3. After an indefinite amount of time a horrible violent storm finds the ship, everyone on board is scared and fears for their lives.
  4. The sailors (who don't believe in the Hebrew God) find out that Jonah is responsible and ask him what needs to be done to save their lives.
  5. He tells them to throw him overboard. The sailors don't want to do this because throwing him overboard is essentially condemning him to death by drowning. They pray to Jonah's god and ask him to spare his life as they don't want his blood on their hands.
  6. They throw him overboard, and instead of drowning in the seas, Jonah is swallowed by a fish and manages to survive for three days.

Before I go on, let's look at one undeniable fact: throwing Jonah overboard in the middle of an ocean, who knows how far from land, in the middle of a violent storm.... bad news for Jonah. Right then and there he should have perished, and yet, through some miraculous occurrence, he doesn't die. Let's go on:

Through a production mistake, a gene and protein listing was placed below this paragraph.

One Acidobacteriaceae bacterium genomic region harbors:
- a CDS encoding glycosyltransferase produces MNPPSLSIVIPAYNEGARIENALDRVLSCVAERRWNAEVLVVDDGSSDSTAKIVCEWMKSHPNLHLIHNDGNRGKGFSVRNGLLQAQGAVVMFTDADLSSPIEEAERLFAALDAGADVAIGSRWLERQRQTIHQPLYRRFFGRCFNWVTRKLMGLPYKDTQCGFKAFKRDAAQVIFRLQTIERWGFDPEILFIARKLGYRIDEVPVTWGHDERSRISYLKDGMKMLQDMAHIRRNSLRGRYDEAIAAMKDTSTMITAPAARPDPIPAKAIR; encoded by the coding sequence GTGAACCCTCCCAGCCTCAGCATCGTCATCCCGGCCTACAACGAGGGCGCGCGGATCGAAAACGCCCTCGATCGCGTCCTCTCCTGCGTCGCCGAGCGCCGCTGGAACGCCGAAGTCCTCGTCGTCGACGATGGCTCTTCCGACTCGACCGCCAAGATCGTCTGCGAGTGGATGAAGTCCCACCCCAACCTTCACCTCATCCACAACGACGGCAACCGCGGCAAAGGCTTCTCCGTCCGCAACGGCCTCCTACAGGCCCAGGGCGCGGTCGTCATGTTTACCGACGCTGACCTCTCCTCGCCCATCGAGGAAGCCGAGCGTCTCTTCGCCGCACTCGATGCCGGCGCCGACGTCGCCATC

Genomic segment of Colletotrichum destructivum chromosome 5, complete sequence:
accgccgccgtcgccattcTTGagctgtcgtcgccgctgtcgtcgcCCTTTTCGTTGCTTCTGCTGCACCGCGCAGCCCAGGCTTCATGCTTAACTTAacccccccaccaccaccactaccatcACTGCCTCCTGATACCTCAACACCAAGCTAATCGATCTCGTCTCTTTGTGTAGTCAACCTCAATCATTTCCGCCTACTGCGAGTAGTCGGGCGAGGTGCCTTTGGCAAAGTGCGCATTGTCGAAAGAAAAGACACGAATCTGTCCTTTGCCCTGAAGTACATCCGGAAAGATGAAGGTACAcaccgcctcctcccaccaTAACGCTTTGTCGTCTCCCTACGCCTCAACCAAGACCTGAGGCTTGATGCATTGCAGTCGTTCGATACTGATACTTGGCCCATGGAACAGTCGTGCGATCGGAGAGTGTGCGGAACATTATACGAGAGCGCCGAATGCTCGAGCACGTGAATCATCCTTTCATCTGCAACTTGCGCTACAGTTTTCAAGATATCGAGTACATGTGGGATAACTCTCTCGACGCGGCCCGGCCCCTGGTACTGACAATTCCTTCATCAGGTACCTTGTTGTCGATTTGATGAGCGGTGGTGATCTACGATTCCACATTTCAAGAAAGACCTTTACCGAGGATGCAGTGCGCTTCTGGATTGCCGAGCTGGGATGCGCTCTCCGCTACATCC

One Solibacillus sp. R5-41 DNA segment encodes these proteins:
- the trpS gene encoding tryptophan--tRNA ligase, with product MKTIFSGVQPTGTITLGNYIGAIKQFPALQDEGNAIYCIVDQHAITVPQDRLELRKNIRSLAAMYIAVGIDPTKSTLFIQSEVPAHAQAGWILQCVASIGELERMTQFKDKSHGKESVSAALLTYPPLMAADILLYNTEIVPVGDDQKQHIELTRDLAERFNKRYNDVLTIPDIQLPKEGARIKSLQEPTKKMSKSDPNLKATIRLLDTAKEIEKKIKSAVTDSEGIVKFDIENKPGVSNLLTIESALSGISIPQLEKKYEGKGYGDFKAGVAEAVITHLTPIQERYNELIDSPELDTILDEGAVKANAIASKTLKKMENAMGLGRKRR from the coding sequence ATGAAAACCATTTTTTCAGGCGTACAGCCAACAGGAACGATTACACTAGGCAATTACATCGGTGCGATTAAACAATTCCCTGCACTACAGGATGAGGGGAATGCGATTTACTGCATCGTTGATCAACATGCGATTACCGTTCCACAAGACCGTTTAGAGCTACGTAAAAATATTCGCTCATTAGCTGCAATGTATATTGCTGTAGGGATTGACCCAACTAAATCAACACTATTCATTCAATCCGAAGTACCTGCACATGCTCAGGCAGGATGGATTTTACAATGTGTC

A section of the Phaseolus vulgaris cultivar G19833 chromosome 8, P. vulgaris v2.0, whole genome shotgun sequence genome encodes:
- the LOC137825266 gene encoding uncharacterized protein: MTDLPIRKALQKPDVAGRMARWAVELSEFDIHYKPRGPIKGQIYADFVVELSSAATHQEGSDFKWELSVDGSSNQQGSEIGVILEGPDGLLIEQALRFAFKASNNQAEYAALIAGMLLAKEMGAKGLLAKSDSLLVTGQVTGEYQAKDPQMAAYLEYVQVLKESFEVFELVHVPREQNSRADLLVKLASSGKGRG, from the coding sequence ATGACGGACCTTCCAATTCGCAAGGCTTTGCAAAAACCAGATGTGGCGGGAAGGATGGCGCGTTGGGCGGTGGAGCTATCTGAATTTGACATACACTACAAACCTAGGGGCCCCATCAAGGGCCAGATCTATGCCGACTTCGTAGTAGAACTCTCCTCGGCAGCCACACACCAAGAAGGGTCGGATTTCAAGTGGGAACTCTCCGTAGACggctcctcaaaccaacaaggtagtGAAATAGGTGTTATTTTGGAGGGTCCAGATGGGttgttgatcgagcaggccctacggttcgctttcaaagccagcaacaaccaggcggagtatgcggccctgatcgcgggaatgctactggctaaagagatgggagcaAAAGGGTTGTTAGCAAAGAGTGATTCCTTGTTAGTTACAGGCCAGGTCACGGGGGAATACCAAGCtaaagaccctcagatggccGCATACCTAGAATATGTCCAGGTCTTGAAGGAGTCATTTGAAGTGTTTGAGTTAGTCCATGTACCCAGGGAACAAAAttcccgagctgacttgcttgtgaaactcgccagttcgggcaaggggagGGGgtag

From inside the fish Jonah prayed to the LORD his God. Jonah prayed: "I called to the LORD in my distress, and he answered me. From the depths of my [watery] grave I cried for help, and you heard my cry. You threw me into the deep, into the depths of the sea, and water surrounded me. All the whitecaps on your waves have swept over me.
Then I thought, 'I have been banished from your sight. Will I ever see your holy temple again?' "Water surrounded me, threatening my life. The deep [sea] covered me completely. Seaweed was wrapped around my head.I sank to the foot of the mountains. I sank to the bottom, where bars held me forever. But you brought me back from the pit, O LORD, my God."As my life was slipping away, I remembered the LORD...Then the LORD spoke to the fish, and it spit Jonah out onto the shore.--Jonah chapter two (selected verses) GWT

  So here's what we then gather in chapter two:
  1. Jonah is praising God. Sitting in the belly of a fish, he is praising God and thanking him for hearing his prayer
  2. Jonah knew he was going to die down in the ocean, he was physically and literally drowning in the consequences of his mistakes. His anger at the people of Ninevah, coupled with his fear of his task, had caused him to run so far off his 'path' that he didn't even know where he was anymore.
  3. Even in that pit of despair, God didn't abandon him, as one translation states "[he] provided a , a great fish" he "brought [Jonah] back from the pit"
  4. When Jonah was released from the fish, he was put back on the shore, right where he needed to be.